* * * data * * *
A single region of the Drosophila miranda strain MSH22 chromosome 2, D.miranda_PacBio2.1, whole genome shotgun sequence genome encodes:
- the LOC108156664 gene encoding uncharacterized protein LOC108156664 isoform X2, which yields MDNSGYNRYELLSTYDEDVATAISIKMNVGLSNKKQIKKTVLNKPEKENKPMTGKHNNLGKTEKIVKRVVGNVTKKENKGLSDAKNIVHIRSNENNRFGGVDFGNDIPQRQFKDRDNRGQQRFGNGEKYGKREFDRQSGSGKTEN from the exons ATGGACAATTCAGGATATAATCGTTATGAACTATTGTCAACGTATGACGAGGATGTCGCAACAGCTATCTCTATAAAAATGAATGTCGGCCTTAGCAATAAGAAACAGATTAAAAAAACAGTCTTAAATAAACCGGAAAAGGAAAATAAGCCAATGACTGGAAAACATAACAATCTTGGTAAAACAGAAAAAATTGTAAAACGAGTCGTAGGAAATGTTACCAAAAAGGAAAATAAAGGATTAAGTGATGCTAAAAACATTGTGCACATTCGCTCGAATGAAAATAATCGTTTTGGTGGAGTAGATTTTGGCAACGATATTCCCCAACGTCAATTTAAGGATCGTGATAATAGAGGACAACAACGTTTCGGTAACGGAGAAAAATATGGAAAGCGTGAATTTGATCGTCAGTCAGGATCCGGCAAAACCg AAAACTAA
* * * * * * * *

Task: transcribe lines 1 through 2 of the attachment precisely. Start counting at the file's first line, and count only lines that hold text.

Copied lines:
A single region of the Drosophila miranda strain MSH22 chromosome 2, D.miranda_PacBio2.1, whole genome shotgun sequence genome encodes:
- the LOC108156664 gene encoding uncharacterized protein LOC108156664 isoform X2, which yields MDNSGYNRYELLSTYDEDVATAISIKMNVGLSNKKQIKKTVLNKPEKENKPMTGKHNNLGKTEKIVKRVVGNVTKKENKGLSDAKNIVHIRSNENNRFGGVDFGNDIPQRQFKDRDNRGQQRFGNGEKYGKREFDRQSGSGKTEN from the exons ATGGACAATTCAGGATATAATCGTTATGAACTATTGTCAACGTATGACGAGGATGTCGCAACAGCTATCTCTATAAAAATGAATGTCGGCCTTAGCAATAAGAAACAGATTAAAAAAACAGTCTTAAATAAACCGGAAAAGGAAAATAAGCCAATGACTGGAAAACATAACAATCTTGGTAAAACAGAAAAAATTGTAAAACGAGTCGTAGGAAATGTTACCAAAAAGGAAAATAAAGGATTAAGTGATGCTAAAAACATTGTGCACATTCGCTCGAATGAAAATAATCGTTTTGGTGGAGTAGATTTTGGCAACGATATTCCCCAACGTCAATTTAAGGATCGTGATAATAGAGGACAACAACGTTTCGGTAACGGAGAAAAATATGGAAAGCGTGAATTTGATCGTCAGTCAGGATCCGGCAAAACCg AAAACTAA